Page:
Free Research Classes at ACLL This Week
Allegheny County Law Library to offer free training courses this week:
- Tuesday, March 22
Comprehensive Legal Research Websites
- Wednesday, March 23
Pennsylvania Constitutional Law and History
- Thursday, March 25
Pennsylvania Secondary Sources
TIME: Noon - 1:00 p.m.
LOCATION: Allegheny County Law Library Computer Lab
REGISTER: At the circulation desk or call 412.350.5353.
Upcoming CLE: The Lindbergh Kidnapping
A Study in Law and Drama
This special continuing legal education program will explore the legal significance of the Lindbergh Kidnapping case, its effect on substantive law, criminal investigations, and legal ethics. We will also see how drama can educate and shape public perceptions about legal values. Join Mr. William Cameron, author of the award-winning drama “Violet Sharp” and longtime researcher of the kidnapping, and Professor Mark D. Yochum for a lively seminar with exhibits, artifacts and more than a little theatre. (Ms. Sharp was a servant of the Lindberghs who became the focus of police investigations and came to a tragic end.)
This course has been approved by the Pennsylvania Continuing Legal Education Board for two (2) hours of substantive law, practice and procedure CLE credit and one (1) hour of ethics, professionalism or substance abuse CLE credit. This three-credit course will be held on Saturday, April 30, in Room 203 of the Duquesne University School of Law from 9:00 a.m. - 12:15 p.m. The cost for the seminar is $75.00.
To register for this program, please contact Kathy Koehler at 412.396.6282 or e-mail firstname.lastname@example.org.
Upcoming School of Law "intro" CLE
A CLE presentation will be held on Saturday, April 9, from 1:00 - 2:30 p.m. in Room 203, entitled "Duquesne University School of Law CLE Project: Intro". Below are the topics for this seminar.
- Recent Changes to the Federal Rules of Evidence and the Effect on the Pennsylvania Rules of Evidence
- Updates to the Fair Debt Collections Practices Act
- Estate of the Flux: Recent Changes to the Federal Estate Tax Laws and What it Means for Pennsylvania Attorneys
This seminar has been approved by the Pennsylvania Continuing Legal Education Board for one and one half hours (1.5) of substantive law, practice and procedure CLE credit and zero (0) hours of ethics, professionalism or substance abuse CLE credit.
To register, call Kathy Koehler at 412.396.6282 or email email@example.com.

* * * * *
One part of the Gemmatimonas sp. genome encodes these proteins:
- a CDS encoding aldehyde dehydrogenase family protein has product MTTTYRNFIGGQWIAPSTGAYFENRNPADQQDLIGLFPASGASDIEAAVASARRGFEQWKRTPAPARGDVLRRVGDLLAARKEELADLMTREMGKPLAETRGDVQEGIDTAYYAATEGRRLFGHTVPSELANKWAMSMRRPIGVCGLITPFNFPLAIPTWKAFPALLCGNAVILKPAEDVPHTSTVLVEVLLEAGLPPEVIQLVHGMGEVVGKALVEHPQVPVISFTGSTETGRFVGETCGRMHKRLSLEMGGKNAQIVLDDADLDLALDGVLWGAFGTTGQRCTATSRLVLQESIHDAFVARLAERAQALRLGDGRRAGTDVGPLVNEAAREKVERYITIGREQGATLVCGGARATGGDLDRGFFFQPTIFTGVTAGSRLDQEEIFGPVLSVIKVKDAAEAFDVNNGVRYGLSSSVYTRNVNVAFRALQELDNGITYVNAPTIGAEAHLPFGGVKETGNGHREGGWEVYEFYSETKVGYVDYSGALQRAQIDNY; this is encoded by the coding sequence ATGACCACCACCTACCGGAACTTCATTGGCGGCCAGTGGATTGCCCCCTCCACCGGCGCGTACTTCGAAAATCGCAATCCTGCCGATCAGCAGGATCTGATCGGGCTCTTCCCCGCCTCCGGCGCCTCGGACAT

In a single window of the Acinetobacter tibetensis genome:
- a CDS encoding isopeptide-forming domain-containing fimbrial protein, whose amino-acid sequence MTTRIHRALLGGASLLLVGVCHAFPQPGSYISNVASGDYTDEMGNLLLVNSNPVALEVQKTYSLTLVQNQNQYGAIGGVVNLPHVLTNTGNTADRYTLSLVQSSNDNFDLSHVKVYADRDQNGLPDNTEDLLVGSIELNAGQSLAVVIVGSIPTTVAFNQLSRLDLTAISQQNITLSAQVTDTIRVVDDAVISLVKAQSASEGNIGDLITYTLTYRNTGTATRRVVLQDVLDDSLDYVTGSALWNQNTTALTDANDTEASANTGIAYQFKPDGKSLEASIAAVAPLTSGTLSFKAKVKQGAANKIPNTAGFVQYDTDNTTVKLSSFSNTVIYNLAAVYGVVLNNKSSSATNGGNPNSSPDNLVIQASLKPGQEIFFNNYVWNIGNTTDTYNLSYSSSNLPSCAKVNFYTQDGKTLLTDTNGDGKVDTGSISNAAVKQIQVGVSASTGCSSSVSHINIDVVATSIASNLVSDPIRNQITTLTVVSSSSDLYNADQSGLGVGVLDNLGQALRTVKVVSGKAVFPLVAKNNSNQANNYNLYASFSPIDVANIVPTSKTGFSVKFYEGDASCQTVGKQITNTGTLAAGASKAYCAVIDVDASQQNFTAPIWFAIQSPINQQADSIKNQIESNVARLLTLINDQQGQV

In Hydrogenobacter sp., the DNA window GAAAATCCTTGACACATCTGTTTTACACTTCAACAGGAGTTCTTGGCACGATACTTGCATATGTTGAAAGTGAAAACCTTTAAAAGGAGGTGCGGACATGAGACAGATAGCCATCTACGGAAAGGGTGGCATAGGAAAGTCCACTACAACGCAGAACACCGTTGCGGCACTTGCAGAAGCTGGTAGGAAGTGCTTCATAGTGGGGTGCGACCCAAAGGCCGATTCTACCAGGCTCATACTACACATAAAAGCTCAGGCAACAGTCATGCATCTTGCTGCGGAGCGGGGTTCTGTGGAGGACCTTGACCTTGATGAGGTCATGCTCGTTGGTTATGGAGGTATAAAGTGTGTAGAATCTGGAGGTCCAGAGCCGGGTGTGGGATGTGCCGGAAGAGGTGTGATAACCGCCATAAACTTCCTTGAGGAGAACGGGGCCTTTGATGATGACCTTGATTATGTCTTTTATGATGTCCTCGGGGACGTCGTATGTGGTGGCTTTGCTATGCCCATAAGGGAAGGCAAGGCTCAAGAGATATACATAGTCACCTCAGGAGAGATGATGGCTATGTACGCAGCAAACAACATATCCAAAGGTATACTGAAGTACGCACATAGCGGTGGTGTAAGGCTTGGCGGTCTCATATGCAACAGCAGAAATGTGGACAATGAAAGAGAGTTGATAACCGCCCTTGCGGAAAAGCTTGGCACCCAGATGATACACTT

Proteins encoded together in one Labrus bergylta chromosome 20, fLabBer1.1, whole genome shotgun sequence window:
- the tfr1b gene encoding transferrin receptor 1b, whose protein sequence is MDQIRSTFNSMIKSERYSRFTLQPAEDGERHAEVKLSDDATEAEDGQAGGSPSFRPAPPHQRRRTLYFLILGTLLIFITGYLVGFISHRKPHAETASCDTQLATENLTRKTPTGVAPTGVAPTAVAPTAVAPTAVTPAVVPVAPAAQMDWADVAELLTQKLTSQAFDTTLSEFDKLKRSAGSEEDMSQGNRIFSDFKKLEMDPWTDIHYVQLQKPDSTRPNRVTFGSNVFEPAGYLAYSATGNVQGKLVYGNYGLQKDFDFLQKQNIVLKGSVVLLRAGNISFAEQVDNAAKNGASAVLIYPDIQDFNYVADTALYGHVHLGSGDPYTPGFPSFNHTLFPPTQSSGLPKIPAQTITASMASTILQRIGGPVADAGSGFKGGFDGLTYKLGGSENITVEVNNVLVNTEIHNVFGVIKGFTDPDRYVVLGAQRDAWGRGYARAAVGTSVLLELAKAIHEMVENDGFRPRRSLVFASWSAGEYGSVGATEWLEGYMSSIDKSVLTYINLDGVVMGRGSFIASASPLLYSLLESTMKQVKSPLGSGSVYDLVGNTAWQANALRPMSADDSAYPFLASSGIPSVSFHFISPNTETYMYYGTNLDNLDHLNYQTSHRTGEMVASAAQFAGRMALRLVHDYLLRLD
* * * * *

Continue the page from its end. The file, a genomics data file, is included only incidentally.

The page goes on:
Upcoming CLE: Emerging Topics in the Investigation and Prosecution of Cyber-Crime
The Cyril H. Wecht Institute of Forensic Science and Law will host a series of CLE seminars through June, 2011. Please visit the following link to view the Spring 2011 schedule:
Emerging Topics in the Investigation and Prosecution of Cyber-Crime
Friday, April 8
9:00 a.m. - 4:30 p.m.
Power Center Ballroom
In an era of ever-proliferating use of the Internet and mobile devices, law enforcement officers and prosecutors - along with the public they serve - must grapple daily with those who would use personal computers, cell phones and other digital devices to do everything from perpetrate Ponzi schemes to lure children into harm's way. In this full-day seminar, cyber-crime consultant and former Pennsylvania State Trooper Glenn K. Bard, U.S. Attorney John Valkovci Jr., and Pittsburgh Police Mobile Crimes Unit Sgt. Michael DelCimmuto, among other experts, will impart a more current and comprehensive knowledge of both the crime-fighting challenges and investigative and legal opportunities presented by the proliferation of digital technology in the 21st century.
This seminar is approved by the PA CLE Board for 6 hours of substantive CLE credit.
For more information or to register, please visit the Wecht Institute at www.duq.edu/forensics or contact us at 412-396-1330 or firstname.lastname@example.org
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Latest Legal Link
Uniform Law Commission
ULC is the official site of the National Conference of Commissioners on Uniform State Laws. According to their web site, the ULC “provides states with non-partisan, well-conceived, and well drafted legislation that brings clarity and stability to critical areas of state statutory law.” In other words, this commission develops models for statutory law. The states, in turn, decide whether or not to adopt the model for their statutes. This site is especially useful for anyone trying to ascertain if a state adopted a specific statutory model. First, select “Acts” and “Find an Act”. You can click on an act from the alphabetical list, or narrow your results by conducting a title or keyword search. Once you’ve selected the desired act, the site will provide an act description, the final act, and a legislative information kit. A particular highlight includes the Enactment Status Map, displaying states which have enacted the model.